It should have been one of the most congenial calls for the new commander in chief — a conversation with the leader of Australia, one of America’s staunchest allies, at the end of a triumphant week.
Instead, President Trump blasted Australian Prime Minister Malcolm Turnbull over a refugee agreement and boasted about the magnitude of his electoral college win, according to senior U.S. officials briefed on the Saturday exchange. Then, 25 minutes into what was expected to be an hour-long call, Trump abruptly ended it.
At one point, Trump informed Turnbull that he had spoken with four other world leaders that day — including Russian President Vladimir Putin — and that “this was the worst call by far.”
“This is the worst deal ever,” Trump fumed as Turnbull attempted to confirm that the United States would honor its pledge to take in 1,250 refugees from an Australian detention center.
Trump, who one day earlier had signed an executive order temporarily barring the admission of refugees, complained that he was “going to get killed” politically and accused Australia of seeking to export the “next Boston bombers.”
Take Care of Bad Honbres
WASHINGTON (AP) — President Donald Trump warned in a phone call with his Mexican counterpart that he was ready to send U.S. troops to stop “bad hombres down there” unless the Mexican military does more to control them, according to an excerpt of a transcript of the conversation obtained by The Associated Press.
The excerpt of the call did not detail who exactly Trump considered “bad hombres,” nor did it make clear the tone and context of the remark, made in a Friday morning phone call between the leaders. It also did not contain Mexican President Enrique Pena Nieto’s response. Mexico denies that Trump’s remarks were threatening.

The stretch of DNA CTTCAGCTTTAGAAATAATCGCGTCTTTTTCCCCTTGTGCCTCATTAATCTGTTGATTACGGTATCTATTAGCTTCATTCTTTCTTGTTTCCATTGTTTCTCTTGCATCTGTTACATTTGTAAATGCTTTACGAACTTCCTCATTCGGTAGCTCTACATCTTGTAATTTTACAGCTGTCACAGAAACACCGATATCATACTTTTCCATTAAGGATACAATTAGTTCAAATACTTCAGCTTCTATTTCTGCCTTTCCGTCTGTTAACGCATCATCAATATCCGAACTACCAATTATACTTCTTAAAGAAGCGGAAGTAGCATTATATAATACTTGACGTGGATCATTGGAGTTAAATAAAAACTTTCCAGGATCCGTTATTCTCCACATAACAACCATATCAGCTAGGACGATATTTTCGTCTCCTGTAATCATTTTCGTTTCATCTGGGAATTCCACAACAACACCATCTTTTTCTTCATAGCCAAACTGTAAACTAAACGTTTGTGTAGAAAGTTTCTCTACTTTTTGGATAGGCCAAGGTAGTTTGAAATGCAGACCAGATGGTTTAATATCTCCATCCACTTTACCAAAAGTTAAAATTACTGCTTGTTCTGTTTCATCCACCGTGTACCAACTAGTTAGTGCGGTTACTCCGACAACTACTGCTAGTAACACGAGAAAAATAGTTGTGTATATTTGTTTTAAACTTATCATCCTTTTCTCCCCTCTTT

Still, the excerpt offers a rare and striking look at how the new president is conducting diplomacy behind closed doors. Trump’s remarks suggest he is using the same tough and blunt talk with world leaders that he used to rally crowds on the campaign trail.
Eduardo Sanchez, spokesman for Mexico’s presidential office, denied the tone of the conversation was hostile or humiliating, saying it was respectful.
“It is absolutely false that the president of the United States threatened to send troops to Mexico,” Sanchez said in an interview with Radio Formula on Wednesday night.
A White House spokesman did not respond to requests for comment. The Mexican Foreign Relations Department had earlier told The AP: “The negative statements you refer to did not occur during said telephone call. On the contrary, the tone was constructive.”
The phone call between the leaders was intended to patch things up between the new president and his ally. The two have had a series of public spats over Trump’s determination to have Mexico pay for the planned border wall, something Mexico steadfastly refuses to agree to.
“You have a bunch of bad hombres down there,” Trump told Pena Nieto, according to the excerpt given to AP. “You aren’t doing enough to stop them. I think your military is scared. Our military isn’t, so I just might send them down to take care of it.”
A person with access to the official transcript of the phone call provided only that portion of the conversation to The Associated Press. The person gave it on condition of anonymity because the administration did not make the details of the call public.
The Mexican website Aristegui Noticias on Tuesday published a similar account of the phone call, based on the reporting of journalist Dolia Estevez. The report described Trump as humiliating Pena Nieto in a confrontational conversation.
Mexico’s foreign relations department said the report was “based on absolute falsehoods.”
Political analyst and former presidential spokesman Ruben Aguilar notes Pena Nieto had enjoyed an apparent spike in his low approval levels, as Mexicans rallied around him for publicly challenging Trump in the border wall dispute.
The latest remarks could undercut that, if Pena Nieto is viewed as “weak,” he said.
Trump has used the phrase “bad hombres” before. In an October presidential debate, he vowed to get rid the U.S. of “drug lords” and “bad people.”
“We have some bad hombres here, and we’re going to get them out,” he said. The phrase ricocheted on social media with Trump opponents saying he was denigrating immigrants.
What’s going on with hombres?
I don’t know. Nor does anyone else who did not hear the call and context. But consider some possibilities.
Mike “Mish” Shedlock